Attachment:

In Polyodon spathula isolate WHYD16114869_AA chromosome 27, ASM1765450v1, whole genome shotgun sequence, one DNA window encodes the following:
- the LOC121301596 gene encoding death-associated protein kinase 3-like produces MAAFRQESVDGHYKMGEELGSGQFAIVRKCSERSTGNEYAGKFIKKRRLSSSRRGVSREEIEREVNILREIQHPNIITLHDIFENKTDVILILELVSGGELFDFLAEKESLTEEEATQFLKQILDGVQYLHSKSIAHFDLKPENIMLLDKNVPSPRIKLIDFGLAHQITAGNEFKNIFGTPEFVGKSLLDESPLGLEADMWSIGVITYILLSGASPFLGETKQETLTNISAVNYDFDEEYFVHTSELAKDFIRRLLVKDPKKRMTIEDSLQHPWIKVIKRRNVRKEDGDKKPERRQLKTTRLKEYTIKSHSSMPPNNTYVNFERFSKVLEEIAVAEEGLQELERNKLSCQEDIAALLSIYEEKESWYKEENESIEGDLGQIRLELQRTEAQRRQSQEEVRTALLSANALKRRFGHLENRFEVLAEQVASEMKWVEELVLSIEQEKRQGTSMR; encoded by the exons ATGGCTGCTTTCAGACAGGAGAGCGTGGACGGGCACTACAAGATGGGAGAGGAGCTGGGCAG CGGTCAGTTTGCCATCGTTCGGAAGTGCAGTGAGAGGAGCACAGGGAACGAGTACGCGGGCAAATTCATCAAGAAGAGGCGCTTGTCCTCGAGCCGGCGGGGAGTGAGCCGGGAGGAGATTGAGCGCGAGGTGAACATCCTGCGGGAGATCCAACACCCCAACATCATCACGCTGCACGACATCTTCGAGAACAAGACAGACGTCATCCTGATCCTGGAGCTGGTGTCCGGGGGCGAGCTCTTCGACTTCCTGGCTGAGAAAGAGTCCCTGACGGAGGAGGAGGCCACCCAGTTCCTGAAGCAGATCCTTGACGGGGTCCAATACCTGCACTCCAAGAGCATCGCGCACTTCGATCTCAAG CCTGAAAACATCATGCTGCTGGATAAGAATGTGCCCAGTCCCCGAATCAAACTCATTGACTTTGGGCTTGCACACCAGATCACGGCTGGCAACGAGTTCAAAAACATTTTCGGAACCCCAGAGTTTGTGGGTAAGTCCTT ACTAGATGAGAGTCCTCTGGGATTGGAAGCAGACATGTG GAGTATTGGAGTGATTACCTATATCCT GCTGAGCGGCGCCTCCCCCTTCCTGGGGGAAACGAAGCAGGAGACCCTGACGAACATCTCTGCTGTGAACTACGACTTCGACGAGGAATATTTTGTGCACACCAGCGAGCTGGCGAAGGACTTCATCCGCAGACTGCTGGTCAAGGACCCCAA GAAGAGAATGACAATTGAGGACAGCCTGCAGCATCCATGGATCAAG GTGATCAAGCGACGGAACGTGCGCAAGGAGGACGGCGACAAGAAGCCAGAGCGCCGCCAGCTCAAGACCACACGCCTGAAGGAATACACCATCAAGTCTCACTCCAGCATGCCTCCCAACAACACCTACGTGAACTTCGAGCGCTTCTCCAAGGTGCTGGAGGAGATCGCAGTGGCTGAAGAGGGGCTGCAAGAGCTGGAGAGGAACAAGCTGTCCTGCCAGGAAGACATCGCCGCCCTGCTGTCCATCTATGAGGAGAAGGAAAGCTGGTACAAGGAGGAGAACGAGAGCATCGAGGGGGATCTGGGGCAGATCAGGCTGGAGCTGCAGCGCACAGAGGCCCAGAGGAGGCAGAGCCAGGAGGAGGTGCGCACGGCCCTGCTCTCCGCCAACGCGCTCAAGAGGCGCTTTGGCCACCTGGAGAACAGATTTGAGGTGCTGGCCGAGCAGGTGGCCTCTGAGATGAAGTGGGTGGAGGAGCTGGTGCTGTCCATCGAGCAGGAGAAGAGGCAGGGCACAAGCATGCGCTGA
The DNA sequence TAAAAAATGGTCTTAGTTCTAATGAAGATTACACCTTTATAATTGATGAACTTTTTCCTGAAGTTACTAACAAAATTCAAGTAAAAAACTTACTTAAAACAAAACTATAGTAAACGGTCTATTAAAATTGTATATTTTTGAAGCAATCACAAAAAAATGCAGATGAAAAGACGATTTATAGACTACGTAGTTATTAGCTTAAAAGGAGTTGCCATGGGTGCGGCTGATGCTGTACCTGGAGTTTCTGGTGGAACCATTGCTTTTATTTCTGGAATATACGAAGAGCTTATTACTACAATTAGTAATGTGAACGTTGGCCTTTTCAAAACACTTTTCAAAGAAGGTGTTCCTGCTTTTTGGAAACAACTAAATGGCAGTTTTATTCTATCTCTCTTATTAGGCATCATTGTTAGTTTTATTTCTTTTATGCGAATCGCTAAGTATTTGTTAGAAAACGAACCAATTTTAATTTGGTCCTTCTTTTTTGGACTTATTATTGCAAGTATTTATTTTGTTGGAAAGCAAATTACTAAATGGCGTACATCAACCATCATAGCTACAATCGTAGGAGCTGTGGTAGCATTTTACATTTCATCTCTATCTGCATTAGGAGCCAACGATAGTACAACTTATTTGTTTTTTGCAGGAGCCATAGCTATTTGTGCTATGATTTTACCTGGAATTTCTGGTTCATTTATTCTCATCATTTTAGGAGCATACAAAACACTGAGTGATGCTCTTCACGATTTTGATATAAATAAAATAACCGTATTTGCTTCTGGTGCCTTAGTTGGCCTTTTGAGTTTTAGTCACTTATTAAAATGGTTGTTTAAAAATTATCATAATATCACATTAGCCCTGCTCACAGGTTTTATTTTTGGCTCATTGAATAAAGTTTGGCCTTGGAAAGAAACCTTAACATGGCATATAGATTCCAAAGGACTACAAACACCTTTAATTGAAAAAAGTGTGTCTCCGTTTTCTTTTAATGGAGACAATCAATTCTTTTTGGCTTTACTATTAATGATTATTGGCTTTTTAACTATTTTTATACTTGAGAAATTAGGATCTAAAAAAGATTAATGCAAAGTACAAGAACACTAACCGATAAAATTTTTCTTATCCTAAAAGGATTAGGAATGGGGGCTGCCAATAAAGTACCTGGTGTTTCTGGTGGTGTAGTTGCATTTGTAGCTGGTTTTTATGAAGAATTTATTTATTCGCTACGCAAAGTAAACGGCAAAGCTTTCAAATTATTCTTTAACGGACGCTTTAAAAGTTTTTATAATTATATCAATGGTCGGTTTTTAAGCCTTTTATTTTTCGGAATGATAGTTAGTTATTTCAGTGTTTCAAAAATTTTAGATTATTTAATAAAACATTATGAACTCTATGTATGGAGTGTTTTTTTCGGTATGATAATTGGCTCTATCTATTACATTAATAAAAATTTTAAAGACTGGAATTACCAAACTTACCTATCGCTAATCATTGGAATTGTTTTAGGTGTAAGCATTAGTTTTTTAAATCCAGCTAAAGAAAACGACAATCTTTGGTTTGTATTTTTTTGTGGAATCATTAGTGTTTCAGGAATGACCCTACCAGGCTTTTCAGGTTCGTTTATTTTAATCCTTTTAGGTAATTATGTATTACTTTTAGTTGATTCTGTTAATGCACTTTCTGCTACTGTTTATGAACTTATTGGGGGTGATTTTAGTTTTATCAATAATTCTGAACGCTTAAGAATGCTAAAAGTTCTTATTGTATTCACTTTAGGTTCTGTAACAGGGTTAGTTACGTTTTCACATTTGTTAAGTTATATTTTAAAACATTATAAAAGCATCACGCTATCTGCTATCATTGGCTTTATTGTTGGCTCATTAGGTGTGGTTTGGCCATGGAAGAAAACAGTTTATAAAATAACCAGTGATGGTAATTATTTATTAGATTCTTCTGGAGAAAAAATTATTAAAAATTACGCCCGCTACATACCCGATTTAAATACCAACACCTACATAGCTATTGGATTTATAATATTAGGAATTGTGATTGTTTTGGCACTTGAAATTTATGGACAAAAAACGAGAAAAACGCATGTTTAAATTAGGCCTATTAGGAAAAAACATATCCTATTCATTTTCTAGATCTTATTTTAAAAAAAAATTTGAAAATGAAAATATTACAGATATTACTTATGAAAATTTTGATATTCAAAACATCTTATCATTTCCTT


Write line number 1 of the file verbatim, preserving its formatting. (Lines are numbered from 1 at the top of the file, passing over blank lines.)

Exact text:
In Polyodon spathula isolate WHYD16114869_AA chromosome 27, ASM1765450v1, whole genome shotgun sequence, one DNA window encodes the following: